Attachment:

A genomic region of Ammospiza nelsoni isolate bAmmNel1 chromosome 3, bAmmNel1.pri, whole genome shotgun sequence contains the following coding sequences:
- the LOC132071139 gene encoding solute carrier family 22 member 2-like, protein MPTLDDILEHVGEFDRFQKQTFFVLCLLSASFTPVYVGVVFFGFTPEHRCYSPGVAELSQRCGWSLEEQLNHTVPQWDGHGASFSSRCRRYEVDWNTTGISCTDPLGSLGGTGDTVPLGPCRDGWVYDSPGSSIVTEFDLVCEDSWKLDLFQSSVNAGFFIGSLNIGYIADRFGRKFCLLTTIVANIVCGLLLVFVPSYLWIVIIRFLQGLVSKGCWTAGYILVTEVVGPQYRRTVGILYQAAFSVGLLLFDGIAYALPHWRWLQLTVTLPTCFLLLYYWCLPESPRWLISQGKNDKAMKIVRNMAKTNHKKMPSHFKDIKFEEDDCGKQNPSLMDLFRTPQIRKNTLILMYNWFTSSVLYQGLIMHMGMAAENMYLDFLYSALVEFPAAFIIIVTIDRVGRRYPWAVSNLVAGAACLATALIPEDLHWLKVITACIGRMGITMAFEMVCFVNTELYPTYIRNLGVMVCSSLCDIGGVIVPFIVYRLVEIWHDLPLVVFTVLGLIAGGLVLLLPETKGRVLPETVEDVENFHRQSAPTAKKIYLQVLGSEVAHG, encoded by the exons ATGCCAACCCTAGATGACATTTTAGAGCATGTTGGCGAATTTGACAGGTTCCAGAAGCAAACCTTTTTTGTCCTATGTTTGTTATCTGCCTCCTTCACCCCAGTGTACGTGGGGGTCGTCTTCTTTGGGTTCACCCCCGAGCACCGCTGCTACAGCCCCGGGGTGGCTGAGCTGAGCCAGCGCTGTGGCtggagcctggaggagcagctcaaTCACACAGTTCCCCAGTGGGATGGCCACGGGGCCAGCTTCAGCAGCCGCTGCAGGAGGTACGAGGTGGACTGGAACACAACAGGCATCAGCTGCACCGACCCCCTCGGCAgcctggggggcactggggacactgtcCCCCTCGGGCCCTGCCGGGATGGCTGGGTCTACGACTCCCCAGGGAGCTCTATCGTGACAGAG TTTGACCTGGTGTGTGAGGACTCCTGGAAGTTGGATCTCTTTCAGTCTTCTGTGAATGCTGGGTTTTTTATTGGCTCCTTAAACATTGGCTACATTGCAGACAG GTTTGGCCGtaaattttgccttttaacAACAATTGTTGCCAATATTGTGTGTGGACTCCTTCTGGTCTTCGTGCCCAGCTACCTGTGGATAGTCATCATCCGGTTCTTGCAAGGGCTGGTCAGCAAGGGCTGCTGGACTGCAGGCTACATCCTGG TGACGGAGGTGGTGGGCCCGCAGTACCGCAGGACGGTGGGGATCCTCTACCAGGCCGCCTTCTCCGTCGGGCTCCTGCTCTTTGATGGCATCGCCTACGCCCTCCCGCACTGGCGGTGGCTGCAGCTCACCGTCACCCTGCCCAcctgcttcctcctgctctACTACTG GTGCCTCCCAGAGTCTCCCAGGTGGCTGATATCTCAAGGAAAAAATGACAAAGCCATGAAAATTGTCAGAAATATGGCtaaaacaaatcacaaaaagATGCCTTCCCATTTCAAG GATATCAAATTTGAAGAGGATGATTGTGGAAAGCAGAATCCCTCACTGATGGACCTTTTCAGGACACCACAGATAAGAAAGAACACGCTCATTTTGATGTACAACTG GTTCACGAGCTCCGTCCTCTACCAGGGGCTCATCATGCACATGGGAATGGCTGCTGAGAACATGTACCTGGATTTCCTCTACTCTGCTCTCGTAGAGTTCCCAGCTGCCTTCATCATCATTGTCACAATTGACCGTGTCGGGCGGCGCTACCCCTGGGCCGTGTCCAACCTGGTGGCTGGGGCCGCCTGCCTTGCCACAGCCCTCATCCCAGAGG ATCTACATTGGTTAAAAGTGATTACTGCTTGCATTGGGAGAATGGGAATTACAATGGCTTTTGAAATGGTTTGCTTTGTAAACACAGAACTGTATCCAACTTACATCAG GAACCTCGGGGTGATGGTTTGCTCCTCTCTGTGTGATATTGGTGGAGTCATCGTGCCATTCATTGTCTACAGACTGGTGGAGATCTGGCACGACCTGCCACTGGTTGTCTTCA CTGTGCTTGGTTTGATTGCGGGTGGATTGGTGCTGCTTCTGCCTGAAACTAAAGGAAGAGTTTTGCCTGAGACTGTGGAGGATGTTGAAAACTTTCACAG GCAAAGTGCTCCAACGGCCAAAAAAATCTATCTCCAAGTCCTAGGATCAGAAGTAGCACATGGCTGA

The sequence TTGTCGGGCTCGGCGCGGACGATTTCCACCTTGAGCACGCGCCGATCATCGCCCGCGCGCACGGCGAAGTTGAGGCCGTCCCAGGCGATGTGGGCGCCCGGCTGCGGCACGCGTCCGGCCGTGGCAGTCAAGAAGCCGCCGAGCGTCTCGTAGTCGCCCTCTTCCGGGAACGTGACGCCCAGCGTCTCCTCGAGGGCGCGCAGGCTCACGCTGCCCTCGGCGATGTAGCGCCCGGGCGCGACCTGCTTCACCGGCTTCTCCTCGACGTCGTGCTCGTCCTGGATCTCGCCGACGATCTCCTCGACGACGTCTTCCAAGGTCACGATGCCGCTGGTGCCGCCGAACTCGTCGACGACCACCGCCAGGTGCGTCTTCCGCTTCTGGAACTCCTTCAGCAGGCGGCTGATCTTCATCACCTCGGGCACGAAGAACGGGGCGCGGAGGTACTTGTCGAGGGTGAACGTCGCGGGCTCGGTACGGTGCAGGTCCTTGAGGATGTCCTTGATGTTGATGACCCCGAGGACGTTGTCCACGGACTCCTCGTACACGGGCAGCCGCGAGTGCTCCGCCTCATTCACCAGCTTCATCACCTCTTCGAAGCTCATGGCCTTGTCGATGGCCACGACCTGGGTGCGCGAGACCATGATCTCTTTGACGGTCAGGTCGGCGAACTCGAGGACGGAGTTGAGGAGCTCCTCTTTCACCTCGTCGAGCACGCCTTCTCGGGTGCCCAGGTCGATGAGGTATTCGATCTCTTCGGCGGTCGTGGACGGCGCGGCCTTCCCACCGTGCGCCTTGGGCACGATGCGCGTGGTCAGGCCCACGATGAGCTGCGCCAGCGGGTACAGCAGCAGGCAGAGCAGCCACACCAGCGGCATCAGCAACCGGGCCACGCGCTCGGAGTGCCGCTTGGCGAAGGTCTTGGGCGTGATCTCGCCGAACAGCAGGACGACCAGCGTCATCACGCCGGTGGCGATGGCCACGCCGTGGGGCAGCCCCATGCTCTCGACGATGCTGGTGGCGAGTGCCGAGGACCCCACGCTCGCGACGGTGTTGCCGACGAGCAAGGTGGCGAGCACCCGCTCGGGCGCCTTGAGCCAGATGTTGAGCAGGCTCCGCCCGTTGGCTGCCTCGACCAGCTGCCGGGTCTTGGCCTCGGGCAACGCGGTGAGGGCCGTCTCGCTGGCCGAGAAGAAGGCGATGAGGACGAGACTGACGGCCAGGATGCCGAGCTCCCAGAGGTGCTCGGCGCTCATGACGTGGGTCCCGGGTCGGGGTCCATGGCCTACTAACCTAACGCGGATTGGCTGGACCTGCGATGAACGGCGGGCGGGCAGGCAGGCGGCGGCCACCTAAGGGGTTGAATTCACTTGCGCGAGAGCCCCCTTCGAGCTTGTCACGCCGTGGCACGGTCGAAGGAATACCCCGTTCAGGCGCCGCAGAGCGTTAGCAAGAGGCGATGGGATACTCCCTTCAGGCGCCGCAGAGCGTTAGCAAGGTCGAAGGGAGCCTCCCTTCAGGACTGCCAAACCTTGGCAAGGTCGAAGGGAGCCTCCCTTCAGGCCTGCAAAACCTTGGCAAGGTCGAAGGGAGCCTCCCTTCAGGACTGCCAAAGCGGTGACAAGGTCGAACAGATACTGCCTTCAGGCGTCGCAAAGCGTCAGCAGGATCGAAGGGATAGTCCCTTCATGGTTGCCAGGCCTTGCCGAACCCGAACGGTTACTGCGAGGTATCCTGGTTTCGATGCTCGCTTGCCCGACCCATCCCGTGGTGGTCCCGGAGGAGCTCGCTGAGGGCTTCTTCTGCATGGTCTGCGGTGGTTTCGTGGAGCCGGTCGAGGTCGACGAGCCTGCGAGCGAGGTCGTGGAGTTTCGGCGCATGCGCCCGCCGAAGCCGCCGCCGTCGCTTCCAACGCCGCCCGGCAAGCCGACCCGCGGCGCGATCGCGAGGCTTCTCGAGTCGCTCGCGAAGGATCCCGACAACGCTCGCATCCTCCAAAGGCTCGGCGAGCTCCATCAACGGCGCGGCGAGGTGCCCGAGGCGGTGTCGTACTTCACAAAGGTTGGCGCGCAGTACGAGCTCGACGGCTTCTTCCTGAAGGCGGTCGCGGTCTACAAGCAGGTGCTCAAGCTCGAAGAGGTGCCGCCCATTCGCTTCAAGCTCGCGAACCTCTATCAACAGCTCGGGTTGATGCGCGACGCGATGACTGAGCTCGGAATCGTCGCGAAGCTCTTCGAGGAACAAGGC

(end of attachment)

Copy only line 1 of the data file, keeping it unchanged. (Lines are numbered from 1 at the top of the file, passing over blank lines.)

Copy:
A genomic region of Ammospiza nelsoni isolate bAmmNel1 chromosome 3, bAmmNel1.pri, whole genome shotgun sequence contains the following coding sequences: